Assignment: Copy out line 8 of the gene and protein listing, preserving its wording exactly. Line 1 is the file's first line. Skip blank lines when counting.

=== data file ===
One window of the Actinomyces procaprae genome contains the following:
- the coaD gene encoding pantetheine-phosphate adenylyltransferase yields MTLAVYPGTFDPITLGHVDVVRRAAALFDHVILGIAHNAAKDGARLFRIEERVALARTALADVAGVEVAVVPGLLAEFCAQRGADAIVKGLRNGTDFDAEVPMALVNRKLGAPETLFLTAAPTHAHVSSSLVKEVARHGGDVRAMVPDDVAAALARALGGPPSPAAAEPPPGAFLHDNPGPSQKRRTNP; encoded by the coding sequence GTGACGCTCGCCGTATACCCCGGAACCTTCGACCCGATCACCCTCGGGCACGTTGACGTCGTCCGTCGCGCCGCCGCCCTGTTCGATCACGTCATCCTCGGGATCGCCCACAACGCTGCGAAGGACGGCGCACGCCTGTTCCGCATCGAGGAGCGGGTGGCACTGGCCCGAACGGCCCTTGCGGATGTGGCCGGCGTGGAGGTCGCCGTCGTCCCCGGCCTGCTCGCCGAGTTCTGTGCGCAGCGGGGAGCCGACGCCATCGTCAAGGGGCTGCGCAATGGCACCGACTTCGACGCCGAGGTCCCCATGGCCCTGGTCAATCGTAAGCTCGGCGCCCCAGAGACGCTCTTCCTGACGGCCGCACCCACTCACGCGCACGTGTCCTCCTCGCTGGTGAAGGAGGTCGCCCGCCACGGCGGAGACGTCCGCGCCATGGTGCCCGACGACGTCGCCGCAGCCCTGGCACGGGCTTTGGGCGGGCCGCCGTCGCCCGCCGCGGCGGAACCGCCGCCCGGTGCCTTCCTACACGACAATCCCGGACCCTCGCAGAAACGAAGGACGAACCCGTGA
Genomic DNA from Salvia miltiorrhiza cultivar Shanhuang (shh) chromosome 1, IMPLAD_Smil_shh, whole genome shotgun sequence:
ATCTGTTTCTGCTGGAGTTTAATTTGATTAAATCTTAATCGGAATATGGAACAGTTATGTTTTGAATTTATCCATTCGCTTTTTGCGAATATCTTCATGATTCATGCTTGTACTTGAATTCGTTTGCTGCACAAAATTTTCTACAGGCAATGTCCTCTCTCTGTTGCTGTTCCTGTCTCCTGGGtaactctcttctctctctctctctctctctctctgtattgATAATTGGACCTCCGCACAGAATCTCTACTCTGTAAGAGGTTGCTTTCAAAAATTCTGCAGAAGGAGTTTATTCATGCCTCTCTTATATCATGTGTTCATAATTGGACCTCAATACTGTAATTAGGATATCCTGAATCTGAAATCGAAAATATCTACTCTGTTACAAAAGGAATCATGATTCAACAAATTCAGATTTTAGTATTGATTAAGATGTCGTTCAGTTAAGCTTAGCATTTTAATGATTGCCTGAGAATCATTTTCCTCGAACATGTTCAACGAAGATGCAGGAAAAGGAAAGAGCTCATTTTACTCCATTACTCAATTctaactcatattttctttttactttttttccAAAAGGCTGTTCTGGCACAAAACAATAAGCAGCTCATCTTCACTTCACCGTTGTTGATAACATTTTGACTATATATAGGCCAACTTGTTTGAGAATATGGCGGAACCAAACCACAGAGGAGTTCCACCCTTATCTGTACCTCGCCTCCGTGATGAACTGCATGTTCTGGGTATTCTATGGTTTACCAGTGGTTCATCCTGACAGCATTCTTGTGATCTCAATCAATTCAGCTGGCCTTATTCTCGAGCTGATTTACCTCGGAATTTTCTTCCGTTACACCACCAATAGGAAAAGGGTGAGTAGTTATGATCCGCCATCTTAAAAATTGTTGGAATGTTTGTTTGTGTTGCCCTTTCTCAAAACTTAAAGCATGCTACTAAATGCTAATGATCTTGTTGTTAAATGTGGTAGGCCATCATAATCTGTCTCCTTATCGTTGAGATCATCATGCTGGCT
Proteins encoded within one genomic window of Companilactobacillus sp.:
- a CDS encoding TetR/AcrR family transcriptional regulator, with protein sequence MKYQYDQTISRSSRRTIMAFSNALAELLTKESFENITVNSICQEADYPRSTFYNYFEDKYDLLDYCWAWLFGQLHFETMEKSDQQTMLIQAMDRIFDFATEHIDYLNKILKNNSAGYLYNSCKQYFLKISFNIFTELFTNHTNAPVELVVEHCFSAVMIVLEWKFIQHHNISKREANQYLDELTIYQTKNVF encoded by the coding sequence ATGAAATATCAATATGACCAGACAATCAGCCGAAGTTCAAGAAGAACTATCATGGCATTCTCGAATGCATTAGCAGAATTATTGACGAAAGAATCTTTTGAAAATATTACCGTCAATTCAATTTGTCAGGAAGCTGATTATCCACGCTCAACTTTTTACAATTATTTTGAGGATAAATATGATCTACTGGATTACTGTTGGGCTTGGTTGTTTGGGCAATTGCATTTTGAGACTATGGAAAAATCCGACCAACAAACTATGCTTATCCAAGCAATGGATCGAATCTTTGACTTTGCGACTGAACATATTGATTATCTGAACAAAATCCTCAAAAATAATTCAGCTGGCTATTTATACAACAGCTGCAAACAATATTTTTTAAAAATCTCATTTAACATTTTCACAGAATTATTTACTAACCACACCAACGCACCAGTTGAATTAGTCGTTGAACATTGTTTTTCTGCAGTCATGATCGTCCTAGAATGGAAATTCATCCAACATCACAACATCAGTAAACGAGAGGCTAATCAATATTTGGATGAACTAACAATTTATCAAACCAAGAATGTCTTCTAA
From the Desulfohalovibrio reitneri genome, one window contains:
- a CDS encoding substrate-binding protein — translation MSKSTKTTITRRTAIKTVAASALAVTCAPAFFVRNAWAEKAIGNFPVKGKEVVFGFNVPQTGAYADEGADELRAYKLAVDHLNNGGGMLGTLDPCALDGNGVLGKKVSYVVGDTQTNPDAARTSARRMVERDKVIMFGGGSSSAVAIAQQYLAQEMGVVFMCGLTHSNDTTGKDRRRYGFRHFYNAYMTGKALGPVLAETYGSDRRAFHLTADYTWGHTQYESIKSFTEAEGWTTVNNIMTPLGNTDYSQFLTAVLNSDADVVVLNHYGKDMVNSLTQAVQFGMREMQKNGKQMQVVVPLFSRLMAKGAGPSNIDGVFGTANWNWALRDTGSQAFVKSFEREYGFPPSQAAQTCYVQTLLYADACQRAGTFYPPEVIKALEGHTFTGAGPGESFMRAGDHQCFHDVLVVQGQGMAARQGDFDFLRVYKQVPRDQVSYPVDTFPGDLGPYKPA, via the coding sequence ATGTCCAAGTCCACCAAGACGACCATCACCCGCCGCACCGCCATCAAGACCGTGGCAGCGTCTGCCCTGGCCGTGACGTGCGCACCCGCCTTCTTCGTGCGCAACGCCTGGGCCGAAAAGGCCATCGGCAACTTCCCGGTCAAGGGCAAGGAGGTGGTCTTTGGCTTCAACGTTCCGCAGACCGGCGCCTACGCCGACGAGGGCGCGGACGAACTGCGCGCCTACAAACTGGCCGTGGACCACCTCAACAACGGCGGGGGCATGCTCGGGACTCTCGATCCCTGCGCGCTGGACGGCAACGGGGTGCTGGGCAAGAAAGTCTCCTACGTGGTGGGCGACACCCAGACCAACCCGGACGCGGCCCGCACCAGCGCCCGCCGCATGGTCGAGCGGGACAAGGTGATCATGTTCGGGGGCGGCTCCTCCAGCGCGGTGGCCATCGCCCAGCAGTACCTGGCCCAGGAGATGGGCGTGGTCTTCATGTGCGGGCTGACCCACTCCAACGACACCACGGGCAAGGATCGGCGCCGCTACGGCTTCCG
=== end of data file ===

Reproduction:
- a CDS encoding substrate-binding protein — translation MSKSTKTTITRRTAIKTVAASALAVTCAPAFFVRNAWAEKAIGNFPVKGKEVVFGFNVPQTGAYADEGADELRAYKLAVDHLNNGGGMLGTLDPCALDGNGVLGKKVSYVVGDTQTNPDAARTSARRMVERDKVIMFGGGSSSAVAIAQQYLAQEMGVVFMCGLTHSNDTTGKDRRRYGFRHFYNAYMTGKALGPVLAETYGSDRRAFHLTADYTWGHTQYESIKSFTEAEGWTTVNNIMTPLGNTDYSQFLTAVLNSDADVVVLNHYGKDMVNSLTQAVQFGMREMQKNGKQMQVVVPLFSRLMAKGAGPSNIDGVFGTANWNWALRDTGSQAFVKSFEREYGFPPSQAAQTCYVQTLLYADACQRAGTFYPPEVIKALEGHTFTGAGPGESFMRAGDHQCFHDVLVVQGQGMAARQGDFDFLRVYKQVPRDQVSYPVDTFPGDLGPYKPA, via the coding sequence ATGTCCAAGTCCACCAAGACGACCATCACCCGCCGCACCGCCATCAAGACCGTGGCAGCGTCTGCCCTGGCCGTGACGTGCGCACCCGCCTTCTTCGTGCGCAACGCCTGGGCCGAAAAGGCCATCGGCAACTTCCCGGTCAAGGGCAAGGAGGTGGTCTTTGGCTTCAACGTTCCGCAGACCGGCGCCTACGCCGACGAGGGCGCGGACGAACTGCGCGCCTACAAACTGGCCGTGGACCACCTCAACAACGGCGGGGGCATGCTCGGGACTCTCGATCCCTGCGCGCTGGACGGCAACGGGGTGCTGGGCAAGAAAGTCTCCTACGTGGTGGGCGACACCCAGACCAACCCGGACGCGGCCCGCACCAGCGCCCGCCGCATGGTCGAGCGGGACAAGGTGATCATGTTCGGGGGCGGCTCCTCCAGCGCGGTGGCCATCGCCCAGCAGTACCTGGCCCAGGAGATGGGCGTGGTCTTCATGTGCGGGCTGACCCACTCCAACGACACCACGGGCAAGGATCGGCGCCGCTACGGCTTCCG